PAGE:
18. Another vote for an Ooni (or similar). I can and have made pretty good Neapolitan pizza on my Kamado. But it's a pain because the quick cooking times, and the need to open the lid a lot to place, rotate and remove the pizza makes things difficult. And it sure uses a lot of fuel to stay at those temps if you making more than a couple of pizzas (we normally make 10 or so). It can also be dangerous opening the lid at those temps and I have killed more than one (felt) gasket this way. An Ooni will get to 900F in 20 minutes easily and will stay there without using much fuel. They only cost a couple of hundred bucks and are a good companion to a Kamado for also making things like naan or pitta bread while you do the main dish on the Kamado. I would recommend the gas fired options though. Although wood is much more traditional, it's just harder to keep feeding the little beast with the right sized firewood and it uses it quite quickly. Gas is clean, easy and it hardly uses any.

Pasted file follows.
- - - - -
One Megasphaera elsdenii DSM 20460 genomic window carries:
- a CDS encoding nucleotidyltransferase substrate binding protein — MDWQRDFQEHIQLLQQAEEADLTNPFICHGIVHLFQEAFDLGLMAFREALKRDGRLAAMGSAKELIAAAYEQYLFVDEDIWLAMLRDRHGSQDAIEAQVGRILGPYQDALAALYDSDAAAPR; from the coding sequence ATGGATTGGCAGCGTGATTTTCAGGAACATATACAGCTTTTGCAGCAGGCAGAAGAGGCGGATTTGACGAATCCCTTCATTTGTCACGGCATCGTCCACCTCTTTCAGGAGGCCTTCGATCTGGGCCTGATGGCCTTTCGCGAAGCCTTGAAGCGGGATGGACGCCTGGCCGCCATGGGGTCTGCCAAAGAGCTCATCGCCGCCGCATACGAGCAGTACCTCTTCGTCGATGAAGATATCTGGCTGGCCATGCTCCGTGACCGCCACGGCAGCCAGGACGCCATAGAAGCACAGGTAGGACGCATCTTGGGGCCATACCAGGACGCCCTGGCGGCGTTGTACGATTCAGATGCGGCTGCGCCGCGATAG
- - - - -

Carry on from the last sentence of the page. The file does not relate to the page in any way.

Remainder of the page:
19. On the Bourbon front, if you can find Blanton's, snag it whenever you can. It's superb.
  20. I have used on of these "spiral" type cold smoke generators with good success. It uses sawdust rather than pellets and you just light one end and let it slowly smoulder. I have used oak and apple to smoke cheddar cheese with excellent results. https://www.amazon.co.uk/ProQ-Cold-Smoke-Generator-Accessory/dp/B005OHSKAQ
  21. Sorry to hear about your step father. But.....for the beef, cold roast beef sandwiches are a thing of beauty to use up leftovers. Granary bread, arugula and horseradish sauce. That's what I am having later today.